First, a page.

Microsoft Doesn’t Belong in Your Portfolio
Microsoft (MSFT) just came out with their quarter, and they didn’t impress many investors. I don’t like Microsoft for the short-term or the long-term. Here’s why.
Over the short-term, companies are going to be spending less in this economic environment and doing their best to avoid the expensive upgrade to Vista and Office 2007. Like my company I work for, there is no reason for us to fork over the money to upgrade to another version of Microsoft software that doesn’t have that much to offer.
Over the long-term, there are several factors working against Microsoft. First, Microsoft is too focused on desktop software. The future is in computers that run light-weight operating systems to access web-based software. The trend towards internet based applications and open source development goes against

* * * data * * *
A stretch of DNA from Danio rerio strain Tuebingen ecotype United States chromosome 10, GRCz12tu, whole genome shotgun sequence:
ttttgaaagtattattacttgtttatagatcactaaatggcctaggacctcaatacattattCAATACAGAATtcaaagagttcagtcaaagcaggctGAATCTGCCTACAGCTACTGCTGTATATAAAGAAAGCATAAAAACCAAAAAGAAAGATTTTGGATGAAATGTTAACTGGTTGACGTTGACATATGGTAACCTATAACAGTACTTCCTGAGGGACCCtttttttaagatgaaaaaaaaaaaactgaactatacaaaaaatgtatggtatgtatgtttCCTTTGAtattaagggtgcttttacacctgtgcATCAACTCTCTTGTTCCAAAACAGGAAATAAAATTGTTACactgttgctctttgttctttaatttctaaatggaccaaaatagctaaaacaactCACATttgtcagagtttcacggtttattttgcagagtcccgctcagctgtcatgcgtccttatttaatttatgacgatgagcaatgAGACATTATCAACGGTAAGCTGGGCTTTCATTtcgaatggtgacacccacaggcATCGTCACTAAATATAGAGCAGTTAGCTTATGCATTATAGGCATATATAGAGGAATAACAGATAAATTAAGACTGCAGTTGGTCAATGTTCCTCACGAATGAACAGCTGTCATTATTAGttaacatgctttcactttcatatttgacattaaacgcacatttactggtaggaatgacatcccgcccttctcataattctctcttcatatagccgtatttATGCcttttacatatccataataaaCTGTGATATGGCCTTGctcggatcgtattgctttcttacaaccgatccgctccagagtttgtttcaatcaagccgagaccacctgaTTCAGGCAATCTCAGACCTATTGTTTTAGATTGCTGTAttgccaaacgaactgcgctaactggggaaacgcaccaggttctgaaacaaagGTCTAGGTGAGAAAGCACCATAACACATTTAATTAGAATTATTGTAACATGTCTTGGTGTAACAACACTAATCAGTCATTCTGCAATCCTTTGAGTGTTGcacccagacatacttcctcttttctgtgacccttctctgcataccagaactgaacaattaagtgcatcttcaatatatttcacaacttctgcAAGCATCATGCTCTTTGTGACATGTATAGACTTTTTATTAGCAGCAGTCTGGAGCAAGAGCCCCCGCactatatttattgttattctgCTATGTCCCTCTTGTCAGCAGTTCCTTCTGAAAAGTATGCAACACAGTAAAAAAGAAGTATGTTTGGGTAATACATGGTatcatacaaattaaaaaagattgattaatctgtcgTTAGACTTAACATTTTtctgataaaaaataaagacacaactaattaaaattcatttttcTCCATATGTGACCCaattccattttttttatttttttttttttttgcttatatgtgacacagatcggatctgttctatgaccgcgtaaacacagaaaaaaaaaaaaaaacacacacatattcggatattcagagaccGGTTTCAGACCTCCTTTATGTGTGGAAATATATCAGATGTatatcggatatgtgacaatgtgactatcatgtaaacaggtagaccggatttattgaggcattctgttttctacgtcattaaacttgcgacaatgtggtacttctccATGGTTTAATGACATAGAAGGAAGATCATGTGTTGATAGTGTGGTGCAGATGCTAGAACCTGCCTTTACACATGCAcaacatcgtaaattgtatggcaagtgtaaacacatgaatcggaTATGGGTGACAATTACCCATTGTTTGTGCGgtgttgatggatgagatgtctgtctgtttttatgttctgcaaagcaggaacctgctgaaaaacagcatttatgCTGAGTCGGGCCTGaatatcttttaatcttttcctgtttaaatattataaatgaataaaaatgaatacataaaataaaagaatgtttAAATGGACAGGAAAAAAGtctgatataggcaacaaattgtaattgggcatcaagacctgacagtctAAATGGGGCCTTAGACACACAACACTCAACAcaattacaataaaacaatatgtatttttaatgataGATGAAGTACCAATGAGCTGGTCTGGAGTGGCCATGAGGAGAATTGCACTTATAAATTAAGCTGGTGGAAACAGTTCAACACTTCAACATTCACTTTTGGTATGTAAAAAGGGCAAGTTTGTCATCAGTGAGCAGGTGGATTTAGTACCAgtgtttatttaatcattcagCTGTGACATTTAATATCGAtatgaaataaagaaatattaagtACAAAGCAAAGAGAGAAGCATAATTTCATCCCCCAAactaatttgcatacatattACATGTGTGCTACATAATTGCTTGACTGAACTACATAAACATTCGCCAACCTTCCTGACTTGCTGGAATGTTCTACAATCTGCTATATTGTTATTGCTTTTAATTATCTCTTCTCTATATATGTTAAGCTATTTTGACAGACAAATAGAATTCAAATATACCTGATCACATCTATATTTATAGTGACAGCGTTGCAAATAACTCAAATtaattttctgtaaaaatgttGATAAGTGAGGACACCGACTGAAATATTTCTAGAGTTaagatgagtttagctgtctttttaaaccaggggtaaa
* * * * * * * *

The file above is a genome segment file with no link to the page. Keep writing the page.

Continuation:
everything that is Microsoft Office. Microsoft is merely a big cash cow that is losing market share.
Second, Microsoft attempts to buy growth instead of focusing on internal innovation. While the $240 million they invested into Facebook is paltry compared to their cash reserves, it represents their philosophy to overpay for additional growth. Not only did the move put a value on Facebook in the neighborhood of $15 billion (which at its rumored profits creates a P/E multiple on Facebook of nearly 500), it doesn’t seem clear how they plan to leverage Facebook to ignite future growth. I believe social networking is a concept too big to be owned by a company such as Facebook or Myspace (I will explain further in a future post), but Microsoft seems desperate to get a piece of the hype.
Lastly, Microsoft seems wrapped up in its attempts to purchase Yahoo all the while Google continues to dominate the world of search and online advertising.
Stay away from Microsoft.